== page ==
Trees spread their seed far and wide in hope that some of the seedlings will find the perfect spot with all the right conditions so that their progeny survives. This chilean oak has found such a spot amidst the tall grasses and seems to be doing quite well. I’ve always particularly liked the tree below with fine pronged leaves and it seems to be happy in its new spot as well.
The zucchini plants have provided fresh vegetables since early spring and they are still coming. The plant seems to be very well adapted to providing its crop for as long as possible. As you can see the original leaves and stems have died away whilst other parts of the plant have generated new shoots and are now going strong.
The tomatoes are also a persistent crop still providing us with delicious fruits right up to the end of autumn.
Where we are positioned is in quite a high valley not too far from the coast, so there is often an early morning fog sitting over us after the chill of the night. There is a point when it suddenly begins to move out and the olive groves are once again exposed to the sun above.
The greenhouse has taken on a new role in the autumn/early winter months. It is a dry, sealed room and therefore perfect for storing many of the vegetables that can be kept and eaten through the winter.
We have a mixture of white and red onions, lots of butternut squash, some potatoes and heaps of rosehip fruits.
We have also kept some maize to be dried and then ground up into maize flour.
On our autumnal wanderings we came across this bush bursting into fluffy delights. A few strong gusts of wind will ensure that its seeds are spread across the whole valley and beyond. On first sight it looked a bit like hawthorn blossom that we have witnessed a few times in late Spring in the UK but unlike those fresh white flowers beckoning berries, this bush is very much in the late thralls of its annual existence preparing to minimise its energy output over the cold winter months.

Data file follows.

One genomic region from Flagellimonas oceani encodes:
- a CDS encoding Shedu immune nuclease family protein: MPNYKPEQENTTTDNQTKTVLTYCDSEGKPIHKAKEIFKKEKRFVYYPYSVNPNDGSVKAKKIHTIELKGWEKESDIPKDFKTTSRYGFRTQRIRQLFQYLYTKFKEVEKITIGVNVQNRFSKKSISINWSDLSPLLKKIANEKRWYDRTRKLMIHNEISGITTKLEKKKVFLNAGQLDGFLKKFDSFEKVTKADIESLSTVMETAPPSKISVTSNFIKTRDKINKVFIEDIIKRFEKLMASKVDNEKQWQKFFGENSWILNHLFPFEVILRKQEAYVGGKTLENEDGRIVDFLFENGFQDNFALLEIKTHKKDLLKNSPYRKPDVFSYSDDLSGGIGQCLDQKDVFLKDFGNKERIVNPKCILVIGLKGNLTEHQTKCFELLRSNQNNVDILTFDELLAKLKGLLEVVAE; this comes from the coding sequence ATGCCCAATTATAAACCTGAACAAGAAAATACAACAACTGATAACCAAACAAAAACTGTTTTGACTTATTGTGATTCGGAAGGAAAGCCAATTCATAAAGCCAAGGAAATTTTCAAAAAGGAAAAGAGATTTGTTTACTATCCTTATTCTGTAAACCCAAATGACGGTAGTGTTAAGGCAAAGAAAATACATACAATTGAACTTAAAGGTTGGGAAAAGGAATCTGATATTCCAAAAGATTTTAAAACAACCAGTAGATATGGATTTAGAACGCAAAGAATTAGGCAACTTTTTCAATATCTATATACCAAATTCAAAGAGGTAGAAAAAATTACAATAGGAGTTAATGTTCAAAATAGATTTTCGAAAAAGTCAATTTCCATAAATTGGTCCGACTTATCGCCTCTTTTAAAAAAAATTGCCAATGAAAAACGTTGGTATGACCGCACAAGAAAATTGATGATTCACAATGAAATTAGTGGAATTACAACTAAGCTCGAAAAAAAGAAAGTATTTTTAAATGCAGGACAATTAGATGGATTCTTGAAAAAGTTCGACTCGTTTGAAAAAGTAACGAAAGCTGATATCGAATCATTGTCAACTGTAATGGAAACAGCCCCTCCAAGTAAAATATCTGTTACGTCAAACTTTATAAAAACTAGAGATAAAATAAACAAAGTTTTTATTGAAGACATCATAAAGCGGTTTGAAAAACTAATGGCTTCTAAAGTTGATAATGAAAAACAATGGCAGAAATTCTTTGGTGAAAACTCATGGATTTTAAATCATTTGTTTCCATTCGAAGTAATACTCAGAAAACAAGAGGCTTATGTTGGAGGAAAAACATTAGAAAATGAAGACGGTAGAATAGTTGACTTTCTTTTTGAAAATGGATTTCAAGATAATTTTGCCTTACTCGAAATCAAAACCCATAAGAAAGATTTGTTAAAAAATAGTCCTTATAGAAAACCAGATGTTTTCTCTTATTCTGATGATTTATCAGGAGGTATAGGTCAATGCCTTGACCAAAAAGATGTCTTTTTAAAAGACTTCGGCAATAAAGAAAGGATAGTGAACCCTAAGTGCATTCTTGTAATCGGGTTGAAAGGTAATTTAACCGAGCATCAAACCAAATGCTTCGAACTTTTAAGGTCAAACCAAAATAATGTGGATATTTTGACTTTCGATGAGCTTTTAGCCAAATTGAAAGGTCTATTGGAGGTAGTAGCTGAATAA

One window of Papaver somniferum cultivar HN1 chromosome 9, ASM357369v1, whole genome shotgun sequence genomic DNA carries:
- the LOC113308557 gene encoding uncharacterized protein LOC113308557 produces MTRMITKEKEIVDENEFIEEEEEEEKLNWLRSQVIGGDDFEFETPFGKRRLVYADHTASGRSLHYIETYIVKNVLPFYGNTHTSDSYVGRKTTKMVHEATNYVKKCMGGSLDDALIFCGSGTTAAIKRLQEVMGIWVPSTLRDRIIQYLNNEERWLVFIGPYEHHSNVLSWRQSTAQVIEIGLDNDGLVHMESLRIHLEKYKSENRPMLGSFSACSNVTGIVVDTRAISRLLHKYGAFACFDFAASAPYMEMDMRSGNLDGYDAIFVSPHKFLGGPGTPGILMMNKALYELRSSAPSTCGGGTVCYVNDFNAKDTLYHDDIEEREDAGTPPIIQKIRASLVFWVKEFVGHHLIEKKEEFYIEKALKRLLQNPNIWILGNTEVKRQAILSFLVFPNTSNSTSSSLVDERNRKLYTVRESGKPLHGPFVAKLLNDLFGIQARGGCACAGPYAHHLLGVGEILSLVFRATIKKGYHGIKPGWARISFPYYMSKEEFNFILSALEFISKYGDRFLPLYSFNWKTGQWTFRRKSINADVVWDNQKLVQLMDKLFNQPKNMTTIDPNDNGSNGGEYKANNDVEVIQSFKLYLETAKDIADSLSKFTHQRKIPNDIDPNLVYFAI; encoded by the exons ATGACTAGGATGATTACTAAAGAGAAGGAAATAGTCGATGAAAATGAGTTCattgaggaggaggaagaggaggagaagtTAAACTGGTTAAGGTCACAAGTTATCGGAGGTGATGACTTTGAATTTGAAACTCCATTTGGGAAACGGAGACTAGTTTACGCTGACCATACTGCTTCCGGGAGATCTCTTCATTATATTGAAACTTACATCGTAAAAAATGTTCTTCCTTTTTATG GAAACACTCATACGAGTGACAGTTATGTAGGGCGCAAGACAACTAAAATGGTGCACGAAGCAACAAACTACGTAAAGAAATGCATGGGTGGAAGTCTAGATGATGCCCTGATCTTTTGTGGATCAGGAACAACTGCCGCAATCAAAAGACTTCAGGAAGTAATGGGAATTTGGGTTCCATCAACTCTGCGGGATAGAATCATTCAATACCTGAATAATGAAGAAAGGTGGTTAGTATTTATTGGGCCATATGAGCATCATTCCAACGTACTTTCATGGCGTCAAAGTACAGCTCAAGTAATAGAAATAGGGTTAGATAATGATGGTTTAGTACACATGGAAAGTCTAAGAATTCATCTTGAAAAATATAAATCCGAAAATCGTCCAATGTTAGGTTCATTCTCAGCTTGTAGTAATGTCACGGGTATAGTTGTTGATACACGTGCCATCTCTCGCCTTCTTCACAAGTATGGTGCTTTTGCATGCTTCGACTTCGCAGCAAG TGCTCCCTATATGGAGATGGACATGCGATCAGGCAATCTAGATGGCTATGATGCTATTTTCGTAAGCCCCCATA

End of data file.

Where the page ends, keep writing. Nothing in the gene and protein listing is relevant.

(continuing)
The sun creeps over the hills much later in Autumn. When it does peak over, it slowly fills the whole valley with a warmth and brightness that was unimaginable just a few seconds earlier.
As Autumn flows into full swing we are treated to a visual bonanza. The richness of colours is subtly exaggerated by the surrounding sea of evergreens. The sun – ever-lower in the sky – takes on a new redder tinge when it casts its rays across the valleys.
Two weeks ago it was finally time for the wine harvest, the vines gave in to the suns rays and absorbed that golden hue. The grapes, all now a deep purpley blue, were ready to be transformed into our first home grown table wine.
The post-harvest celebrations included a full feast – with meat piled high – at El Toro Macho, which left all involved very content!
A special solar cooker we designed that is made from the lower third of an old wine barrel and some shiny insulation.
Fir trees seem to sprout up all over the place on the hillsides. The fir tree saplings do particularly well in shelter of other bushes/shrubs – but as the firs grow they no longer need the shrub and so it becomes a battle to see whether the tree or bush will get bigger and outgrow the other. This curious tree-bush is one of those cases, at the moment they seem to be living in perfect harmony, although this may not last for long.